This article is divided in three sections. The first section investigates the official attitude of the Byzantine State and Church towards ancient Greek literary traditions. The second section discusses the contribution of ancient Greek literary traditions in the production of Byzantine literature. The third section compares the views by Jenkins (1967) and Glykatzi-Ahrweiler (1999), and incorporates some of the author's own critique on the subject.

The attitude of the Byzantine State and Church towards ancient Greek literary traditions

The official views of the Byzantine Church towards ancient Greek literary traditions was firmly condemnatory. During the first years of the establishment of the Orthodox Christian doctrine, at a time of condemnation against heresy, and even during the Iconoclasm period (AD 726-787 and AD 814-842), the Byzantine Church stood firmly against every form of idolatry and immorality represented by ancient Greek art and literature. As most of these ancient Greek traditions were inspired by myths, the Church always condemned ancient Greek mythology as perverse. During the beginnings of Christianity, the Holy Fathers of the Church (Basil the Great, Gregory the Theologian and John the Chrysostom) highlighted the dangers of ancient Greek idolatrous traditions; however, they supported the teaching of the ancient Greek language in order to prepare their flock for a better understanding of Christian texts, which were written in the Hellenistic Koine.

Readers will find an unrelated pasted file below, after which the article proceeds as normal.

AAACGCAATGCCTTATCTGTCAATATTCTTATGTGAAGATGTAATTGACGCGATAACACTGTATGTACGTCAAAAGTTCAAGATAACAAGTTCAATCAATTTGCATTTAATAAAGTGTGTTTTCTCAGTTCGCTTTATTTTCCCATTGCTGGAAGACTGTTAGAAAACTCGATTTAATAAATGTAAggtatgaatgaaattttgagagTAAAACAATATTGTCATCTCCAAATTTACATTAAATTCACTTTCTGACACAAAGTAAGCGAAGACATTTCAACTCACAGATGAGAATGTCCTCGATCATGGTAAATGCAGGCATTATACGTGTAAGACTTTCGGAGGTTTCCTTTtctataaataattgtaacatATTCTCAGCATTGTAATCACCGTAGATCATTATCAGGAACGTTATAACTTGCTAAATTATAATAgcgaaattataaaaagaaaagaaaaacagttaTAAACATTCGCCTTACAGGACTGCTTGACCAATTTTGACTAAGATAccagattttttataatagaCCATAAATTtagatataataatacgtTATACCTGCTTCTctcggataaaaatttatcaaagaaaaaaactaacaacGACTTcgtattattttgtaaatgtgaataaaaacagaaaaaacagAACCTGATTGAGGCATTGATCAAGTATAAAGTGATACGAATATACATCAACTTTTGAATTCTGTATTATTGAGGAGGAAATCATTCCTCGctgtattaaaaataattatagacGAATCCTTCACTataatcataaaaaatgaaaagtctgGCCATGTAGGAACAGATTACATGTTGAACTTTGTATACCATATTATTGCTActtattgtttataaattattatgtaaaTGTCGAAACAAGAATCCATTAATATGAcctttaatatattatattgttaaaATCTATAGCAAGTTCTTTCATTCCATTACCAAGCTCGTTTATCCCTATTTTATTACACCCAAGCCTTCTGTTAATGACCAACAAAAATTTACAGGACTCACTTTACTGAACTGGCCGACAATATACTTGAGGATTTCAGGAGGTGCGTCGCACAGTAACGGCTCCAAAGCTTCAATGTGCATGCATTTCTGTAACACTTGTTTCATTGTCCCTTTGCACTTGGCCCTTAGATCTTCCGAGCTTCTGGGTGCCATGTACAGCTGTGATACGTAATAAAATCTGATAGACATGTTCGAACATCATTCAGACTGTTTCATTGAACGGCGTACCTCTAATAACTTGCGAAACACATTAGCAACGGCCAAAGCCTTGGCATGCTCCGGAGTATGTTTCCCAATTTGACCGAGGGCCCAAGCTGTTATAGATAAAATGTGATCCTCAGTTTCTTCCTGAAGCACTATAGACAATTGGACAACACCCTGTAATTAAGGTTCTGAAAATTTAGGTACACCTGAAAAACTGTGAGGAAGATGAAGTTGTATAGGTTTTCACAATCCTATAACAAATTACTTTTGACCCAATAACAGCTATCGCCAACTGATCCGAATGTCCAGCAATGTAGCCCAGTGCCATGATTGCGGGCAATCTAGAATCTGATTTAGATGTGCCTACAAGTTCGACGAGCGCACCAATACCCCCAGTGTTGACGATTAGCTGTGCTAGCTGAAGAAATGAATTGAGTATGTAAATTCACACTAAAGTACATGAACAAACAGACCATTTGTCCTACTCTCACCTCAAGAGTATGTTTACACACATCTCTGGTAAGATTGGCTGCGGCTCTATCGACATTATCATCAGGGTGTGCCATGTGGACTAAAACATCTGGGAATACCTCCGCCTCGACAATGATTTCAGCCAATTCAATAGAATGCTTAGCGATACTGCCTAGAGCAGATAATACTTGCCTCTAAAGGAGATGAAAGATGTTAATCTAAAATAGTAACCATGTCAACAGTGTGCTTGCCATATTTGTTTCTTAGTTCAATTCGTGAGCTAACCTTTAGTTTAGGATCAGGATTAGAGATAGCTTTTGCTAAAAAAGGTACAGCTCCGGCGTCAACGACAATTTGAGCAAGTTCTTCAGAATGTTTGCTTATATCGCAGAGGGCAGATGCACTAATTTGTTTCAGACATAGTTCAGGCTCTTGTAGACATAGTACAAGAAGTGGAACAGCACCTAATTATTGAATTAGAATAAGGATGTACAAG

As opposed to the Church's condemnatory behaviour, the attitude of Byzantine Emperors and State towards ancient Greek literary tradition was not always the same. Although most Emperors adopted the same views as the Church, there were few Emperors that did not follow the traditional norm. Constantine II (AD 337-340), the son of Constantine I the Great (AD 306-337), who succeeded him in the Byzantine throne, founded the Royal Library in the state's capital, which hosted a variety of ancient Greek literature. At the same time, he supported workshops for the replication of ancient Greek texts in order to preserve the cultural heritage of Greek antiquity. Julian I (AD 361-363), who later became known as the Apostate, attempted to bring back idolatry and forbade the Christians to preacher in the ancient Greek language.